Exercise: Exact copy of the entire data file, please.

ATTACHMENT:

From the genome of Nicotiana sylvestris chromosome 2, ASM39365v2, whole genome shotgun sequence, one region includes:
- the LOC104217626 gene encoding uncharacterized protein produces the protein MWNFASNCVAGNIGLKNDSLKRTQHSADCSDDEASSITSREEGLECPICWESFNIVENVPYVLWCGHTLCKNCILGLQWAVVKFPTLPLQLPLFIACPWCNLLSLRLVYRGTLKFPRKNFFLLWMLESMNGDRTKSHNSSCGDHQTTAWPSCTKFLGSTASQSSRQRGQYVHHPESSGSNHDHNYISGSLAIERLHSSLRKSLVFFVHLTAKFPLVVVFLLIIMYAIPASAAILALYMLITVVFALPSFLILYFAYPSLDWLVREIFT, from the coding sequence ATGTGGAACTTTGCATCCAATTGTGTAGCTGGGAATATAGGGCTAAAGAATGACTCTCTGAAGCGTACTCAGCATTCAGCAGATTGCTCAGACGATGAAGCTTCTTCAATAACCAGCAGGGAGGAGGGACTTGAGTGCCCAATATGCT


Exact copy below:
From the genome of Nicotiana sylvestris chromosome 2, ASM39365v2, whole genome shotgun sequence, one region includes:
- the LOC104217626 gene encoding uncharacterized protein produces the protein MWNFASNCVAGNIGLKNDSLKRTQHSADCSDDEASSITSREEGLECPICWESFNIVENVPYVLWCGHTLCKNCILGLQWAVVKFPTLPLQLPLFIACPWCNLLSLRLVYRGTLKFPRKNFFLLWMLESMNGDRTKSHNSSCGDHQTTAWPSCTKFLGSTASQSSRQRGQYVHHPESSGSNHDHNYISGSLAIERLHSSLRKSLVFFVHLTAKFPLVVVFLLIIMYAIPASAAILALYMLITVVFALPSFLILYFAYPSLDWLVREIFT, from the coding sequence ATGTGGAACTTTGCATCCAATTGTGTAGCTGGGAATATAGGGCTAAAGAATGACTCTCTGAAGCGTACTCAGCATTCAGCAGATTGCTCAGACGATGAAGCTTCTTCAATAACCAGCAGGGAGGAGGGACTTGAGTGCCCAATATGCT